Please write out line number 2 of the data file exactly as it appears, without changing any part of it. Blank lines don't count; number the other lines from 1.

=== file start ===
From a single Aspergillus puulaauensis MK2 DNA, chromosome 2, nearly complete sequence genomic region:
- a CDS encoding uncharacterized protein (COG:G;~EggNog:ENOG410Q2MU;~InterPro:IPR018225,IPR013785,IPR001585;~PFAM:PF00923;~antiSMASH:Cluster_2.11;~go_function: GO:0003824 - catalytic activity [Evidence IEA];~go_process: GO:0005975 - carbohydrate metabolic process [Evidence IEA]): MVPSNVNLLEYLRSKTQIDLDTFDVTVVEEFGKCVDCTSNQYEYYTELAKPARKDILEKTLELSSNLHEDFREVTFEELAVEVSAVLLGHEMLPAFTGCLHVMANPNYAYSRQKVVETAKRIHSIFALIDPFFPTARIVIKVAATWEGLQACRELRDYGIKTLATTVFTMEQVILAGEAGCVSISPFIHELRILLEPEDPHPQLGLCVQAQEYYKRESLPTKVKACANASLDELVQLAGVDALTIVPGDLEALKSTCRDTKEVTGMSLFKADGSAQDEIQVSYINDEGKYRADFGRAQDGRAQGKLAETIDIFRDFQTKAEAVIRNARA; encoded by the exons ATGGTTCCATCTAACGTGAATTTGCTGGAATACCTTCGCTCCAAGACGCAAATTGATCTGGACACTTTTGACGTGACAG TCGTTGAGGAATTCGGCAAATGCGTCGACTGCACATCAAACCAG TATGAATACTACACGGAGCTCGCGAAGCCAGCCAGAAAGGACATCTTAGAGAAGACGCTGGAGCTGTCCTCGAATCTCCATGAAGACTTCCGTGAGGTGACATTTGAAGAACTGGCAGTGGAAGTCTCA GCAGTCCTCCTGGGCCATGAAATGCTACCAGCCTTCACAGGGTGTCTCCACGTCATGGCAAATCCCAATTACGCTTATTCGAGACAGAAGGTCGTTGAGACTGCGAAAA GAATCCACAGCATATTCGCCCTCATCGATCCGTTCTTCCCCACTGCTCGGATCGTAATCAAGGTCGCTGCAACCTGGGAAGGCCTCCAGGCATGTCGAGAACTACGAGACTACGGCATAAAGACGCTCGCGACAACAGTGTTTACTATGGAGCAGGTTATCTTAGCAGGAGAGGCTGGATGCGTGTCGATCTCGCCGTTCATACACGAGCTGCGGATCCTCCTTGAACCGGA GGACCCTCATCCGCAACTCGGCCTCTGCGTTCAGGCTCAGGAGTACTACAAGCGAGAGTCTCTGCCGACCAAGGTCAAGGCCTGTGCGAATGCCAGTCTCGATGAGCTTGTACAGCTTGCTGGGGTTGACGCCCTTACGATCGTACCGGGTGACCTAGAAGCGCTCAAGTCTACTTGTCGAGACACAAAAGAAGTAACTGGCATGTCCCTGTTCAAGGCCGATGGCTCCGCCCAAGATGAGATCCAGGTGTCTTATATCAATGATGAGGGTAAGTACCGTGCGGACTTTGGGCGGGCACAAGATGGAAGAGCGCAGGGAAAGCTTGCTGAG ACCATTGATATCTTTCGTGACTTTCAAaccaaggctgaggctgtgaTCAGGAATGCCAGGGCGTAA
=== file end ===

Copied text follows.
- a CDS encoding uncharacterized protein (COG:G;~EggNog:ENOG410Q2MU;~InterPro:IPR018225,IPR013785,IPR001585;~PFAM:PF00923;~antiSMASH:Cluster_2.11;~go_function: GO:0003824 - catalytic activity [Evidence IEA];~go_process: GO:0005975 - carbohydrate metabolic process [Evidence IEA]): MVPSNVNLLEYLRSKTQIDLDTFDVTVVEEFGKCVDCTSNQYEYYTELAKPARKDILEKTLELSSNLHEDFREVTFEELAVEVSAVLLGHEMLPAFTGCLHVMANPNYAYSRQKVVETAKRIHSIFALIDPFFPTARIVIKVAATWEGLQACRELRDYGIKTLATTVFTMEQVILAGEAGCVSISPFIHELRILLEPEDPHPQLGLCVQAQEYYKRESLPTKVKACANASLDELVQLAGVDALTIVPGDLEALKSTCRDTKEVTGMSLFKADGSAQDEIQVSYINDEGKYRADFGRAQDGRAQGKLAETIDIFRDFQTKAEAVIRNARA; encoded by the exons ATGGTTCCATCTAACGTGAATTTGCTGGAATACCTTCGCTCCAAGACGCAAATTGATCTGGACACTTTTGACGTGACAG TCGTTGAGGAATTCGGCAAATGCGTCGACTGCACATCAAACCAG TATGAATACTACACGGAGCTCGCGAAGCCAGCCAGAAAGGACATCTTAGAGAAGACGCTGGAGCTGTCCTCGAATCTCCATGAAGACTTCCGTGAGGTGACATTTGAAGAACTGGCAGTGGAAGTCTCA GCAGTCCTCCTGGGCCATGAAATGCTACCAGCCTTCACAGGGTGTCTCCACGTCATGGCAAATCCCAATTACGCTTATTCGAGACAGAAGGTCGTTGAGACTGCGAAAA GAATCCACAGCATATTCGCCCTCATCGATCCGTTCTTCCCCACTGCTCGGATCGTAATCAAGGTCGCTGCAACCTGGGAAGGCCTCCAGGCATGTCGAGAACTACGAGACTACGGCATAAAGACGCTCGCGACAACAGTGTTTACTATGGAGCAGGTTATCTTAGCAGGAGAGGCTGGATGCGTGTCGATCTCGCCGTTCATACACGAGCTGCGGATCCTCCTTGAACCGGA GGACCCTCATCCGCAACTCGGCCTCTGCGTTCAGGCTCAGGAGTACTACAAGCGAGAGTCTCTGCCGACCAAGGTCAAGGCCTGTGCGAATGCCAGTCTCGATGAGCTTGTACAGCTTGCTGGGGTTGACGCCCTTACGATCGTACCGGGTGACCTAGAAGCGCTCAAGTCTACTTGTCGAGACACAAAAGAAGTAACTGGCATGTCCCTGTTCAAGGCCGATGGCTCCGCCCAAGATGAGATCCAGGTGTCTTATATCAATGATGAGGGTAAGTACCGTGCGGACTTTGGGCGGGCACAAGATGGAAGAGCGCAGGGAAAGCTTGCTGAG ACCATTGATATCTTTCGTGACTTTCAAaccaaggctgaggctgtgaTCAGGAATGCCAGGGCGTAA